Actuarial Seminar - Matthew Mason (UQ)
Title: The role of engineering and science in the art of catastrophe risk modelling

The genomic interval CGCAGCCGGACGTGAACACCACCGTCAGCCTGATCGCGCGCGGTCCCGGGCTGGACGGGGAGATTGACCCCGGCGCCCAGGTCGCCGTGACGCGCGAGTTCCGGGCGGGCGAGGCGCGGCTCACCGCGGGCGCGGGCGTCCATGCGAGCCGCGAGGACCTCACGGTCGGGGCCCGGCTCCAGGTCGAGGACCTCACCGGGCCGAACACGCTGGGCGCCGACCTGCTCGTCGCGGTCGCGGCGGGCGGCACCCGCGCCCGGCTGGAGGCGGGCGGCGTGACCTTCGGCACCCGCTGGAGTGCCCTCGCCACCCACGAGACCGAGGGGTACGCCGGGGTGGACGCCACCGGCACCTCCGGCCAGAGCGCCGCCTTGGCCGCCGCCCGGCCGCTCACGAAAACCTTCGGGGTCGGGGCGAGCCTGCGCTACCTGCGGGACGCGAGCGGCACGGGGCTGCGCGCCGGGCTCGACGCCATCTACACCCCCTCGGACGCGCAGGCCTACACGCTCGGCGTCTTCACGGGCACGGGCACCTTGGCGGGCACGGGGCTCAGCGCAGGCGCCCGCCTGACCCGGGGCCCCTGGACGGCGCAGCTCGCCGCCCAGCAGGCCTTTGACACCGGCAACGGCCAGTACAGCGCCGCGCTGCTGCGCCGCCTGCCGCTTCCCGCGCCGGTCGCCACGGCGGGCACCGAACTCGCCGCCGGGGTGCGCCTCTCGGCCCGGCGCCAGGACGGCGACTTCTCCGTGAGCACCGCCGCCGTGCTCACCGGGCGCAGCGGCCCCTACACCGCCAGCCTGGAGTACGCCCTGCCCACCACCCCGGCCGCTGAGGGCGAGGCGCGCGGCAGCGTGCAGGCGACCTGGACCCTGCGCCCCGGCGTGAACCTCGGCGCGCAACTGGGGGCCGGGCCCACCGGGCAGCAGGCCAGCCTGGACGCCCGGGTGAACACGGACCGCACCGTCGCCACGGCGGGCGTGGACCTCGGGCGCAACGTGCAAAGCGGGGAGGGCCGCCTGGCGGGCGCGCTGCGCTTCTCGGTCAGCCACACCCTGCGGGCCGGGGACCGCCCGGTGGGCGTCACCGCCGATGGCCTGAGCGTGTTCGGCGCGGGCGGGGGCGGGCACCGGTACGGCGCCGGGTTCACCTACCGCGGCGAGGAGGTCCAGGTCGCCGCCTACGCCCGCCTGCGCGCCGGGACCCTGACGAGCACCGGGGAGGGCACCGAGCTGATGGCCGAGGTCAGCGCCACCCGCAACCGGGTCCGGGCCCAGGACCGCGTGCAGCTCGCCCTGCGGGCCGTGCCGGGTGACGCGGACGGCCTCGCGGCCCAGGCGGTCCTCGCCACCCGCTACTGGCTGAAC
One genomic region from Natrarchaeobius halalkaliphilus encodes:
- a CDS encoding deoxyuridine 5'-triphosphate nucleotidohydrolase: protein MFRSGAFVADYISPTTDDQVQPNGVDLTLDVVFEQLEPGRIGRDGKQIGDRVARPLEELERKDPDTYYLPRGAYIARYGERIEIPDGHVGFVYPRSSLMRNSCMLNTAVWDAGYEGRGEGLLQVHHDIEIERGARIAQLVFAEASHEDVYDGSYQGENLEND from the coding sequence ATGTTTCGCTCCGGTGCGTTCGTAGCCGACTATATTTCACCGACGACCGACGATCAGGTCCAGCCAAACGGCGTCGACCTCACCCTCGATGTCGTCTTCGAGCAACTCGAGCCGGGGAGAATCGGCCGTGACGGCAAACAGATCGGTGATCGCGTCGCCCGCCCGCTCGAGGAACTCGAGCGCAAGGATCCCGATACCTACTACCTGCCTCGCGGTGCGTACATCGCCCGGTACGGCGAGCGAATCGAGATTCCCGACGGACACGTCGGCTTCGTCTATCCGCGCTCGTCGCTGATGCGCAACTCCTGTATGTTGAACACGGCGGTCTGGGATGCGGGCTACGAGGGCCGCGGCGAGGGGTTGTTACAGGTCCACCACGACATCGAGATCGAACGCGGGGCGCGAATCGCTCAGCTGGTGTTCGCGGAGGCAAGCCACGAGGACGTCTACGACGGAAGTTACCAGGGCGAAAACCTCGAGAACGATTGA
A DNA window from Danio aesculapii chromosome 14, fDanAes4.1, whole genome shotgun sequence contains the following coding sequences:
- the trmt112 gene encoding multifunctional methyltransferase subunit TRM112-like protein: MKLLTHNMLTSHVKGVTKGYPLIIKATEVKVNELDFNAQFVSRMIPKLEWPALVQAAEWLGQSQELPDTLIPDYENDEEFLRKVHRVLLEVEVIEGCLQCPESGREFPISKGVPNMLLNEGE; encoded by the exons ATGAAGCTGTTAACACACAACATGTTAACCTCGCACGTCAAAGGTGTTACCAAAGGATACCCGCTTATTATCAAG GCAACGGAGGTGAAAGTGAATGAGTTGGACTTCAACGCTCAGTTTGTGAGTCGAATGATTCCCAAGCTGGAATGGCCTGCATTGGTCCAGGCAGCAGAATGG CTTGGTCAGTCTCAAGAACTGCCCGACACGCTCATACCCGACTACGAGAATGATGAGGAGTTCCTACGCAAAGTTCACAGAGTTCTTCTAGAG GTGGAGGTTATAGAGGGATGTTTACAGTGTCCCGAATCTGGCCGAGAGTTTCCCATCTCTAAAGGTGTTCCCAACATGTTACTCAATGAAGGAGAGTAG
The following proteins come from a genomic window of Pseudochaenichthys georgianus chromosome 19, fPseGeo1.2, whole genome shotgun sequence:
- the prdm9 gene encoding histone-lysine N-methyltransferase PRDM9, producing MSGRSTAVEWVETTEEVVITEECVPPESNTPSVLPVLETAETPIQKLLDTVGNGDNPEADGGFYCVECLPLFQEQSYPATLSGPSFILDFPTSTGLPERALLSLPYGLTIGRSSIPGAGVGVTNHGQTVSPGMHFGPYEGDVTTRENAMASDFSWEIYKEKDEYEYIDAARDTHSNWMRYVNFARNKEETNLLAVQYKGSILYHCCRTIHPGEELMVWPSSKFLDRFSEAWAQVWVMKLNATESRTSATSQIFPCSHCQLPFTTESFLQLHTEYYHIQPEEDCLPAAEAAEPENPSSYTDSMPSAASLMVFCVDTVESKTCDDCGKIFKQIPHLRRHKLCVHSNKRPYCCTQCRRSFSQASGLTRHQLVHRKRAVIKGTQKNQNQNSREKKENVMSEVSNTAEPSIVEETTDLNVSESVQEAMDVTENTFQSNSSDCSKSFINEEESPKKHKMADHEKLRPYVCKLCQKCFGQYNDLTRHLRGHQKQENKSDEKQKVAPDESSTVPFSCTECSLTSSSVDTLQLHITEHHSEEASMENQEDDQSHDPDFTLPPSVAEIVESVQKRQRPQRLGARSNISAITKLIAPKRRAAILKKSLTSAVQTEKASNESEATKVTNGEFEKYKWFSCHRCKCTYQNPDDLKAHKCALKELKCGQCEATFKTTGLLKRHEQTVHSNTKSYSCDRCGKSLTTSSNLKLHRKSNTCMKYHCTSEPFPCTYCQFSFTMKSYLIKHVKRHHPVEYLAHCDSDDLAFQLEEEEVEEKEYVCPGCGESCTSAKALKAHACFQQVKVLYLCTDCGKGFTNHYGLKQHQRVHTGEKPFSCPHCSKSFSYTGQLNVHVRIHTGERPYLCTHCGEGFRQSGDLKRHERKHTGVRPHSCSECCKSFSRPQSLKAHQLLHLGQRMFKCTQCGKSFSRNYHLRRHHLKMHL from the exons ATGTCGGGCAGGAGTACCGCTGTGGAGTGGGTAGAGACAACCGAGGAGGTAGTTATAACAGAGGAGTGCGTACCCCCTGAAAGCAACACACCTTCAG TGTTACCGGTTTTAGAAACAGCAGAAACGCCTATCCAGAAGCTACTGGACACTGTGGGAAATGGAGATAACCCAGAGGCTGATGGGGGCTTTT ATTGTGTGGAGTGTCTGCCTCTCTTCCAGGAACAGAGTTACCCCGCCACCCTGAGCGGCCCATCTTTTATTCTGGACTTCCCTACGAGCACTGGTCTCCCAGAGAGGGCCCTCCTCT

Abstract: Catastrophe Risk Models are used throughout the world to inform pricing of property insurance and reinsurance. While actuarial models for pricing property insurance have been used for some time, a series of natural hazard events in the USA in the late 1980s and early 1990s – Hurricane Hugo (1989), Loma Prieta Earthquake (1989) and Hurricane Andrew (1992) – showed the insurance industry that a more complete approach was needed to understand the potential losses such events could produce. Catastrophe risk models present an avenue for doing this, and through the aggregation of sub-models that probabilistically describe the hazard (e.g., cyclone wind gust intensity, frequency and spatial extent), vulnerability (i.e. expected damage or loss given a range of hazard metrics) and exposure of a portfolio of assets, catastrophe models can be used to assess financial risk to that portfolio, including event losses that may be beyond what has historically been experienced. Models can even be used to generate probabilistic estimates of loss in real-time as events are unfolding. As such, they’re versatile models but require expertise from a wide range of fields, including actuarial studies, engineering, meteorology, climatology, spatial and data sciences to be utilised. This talk will provide an overview of catastrophe risk modelling and detail research undertaken to develop components of these models that better assess hazard (tropical cyclone and thunderstorms) and vulnerability (cyclone, flood and thunderstorms) in the Australian context.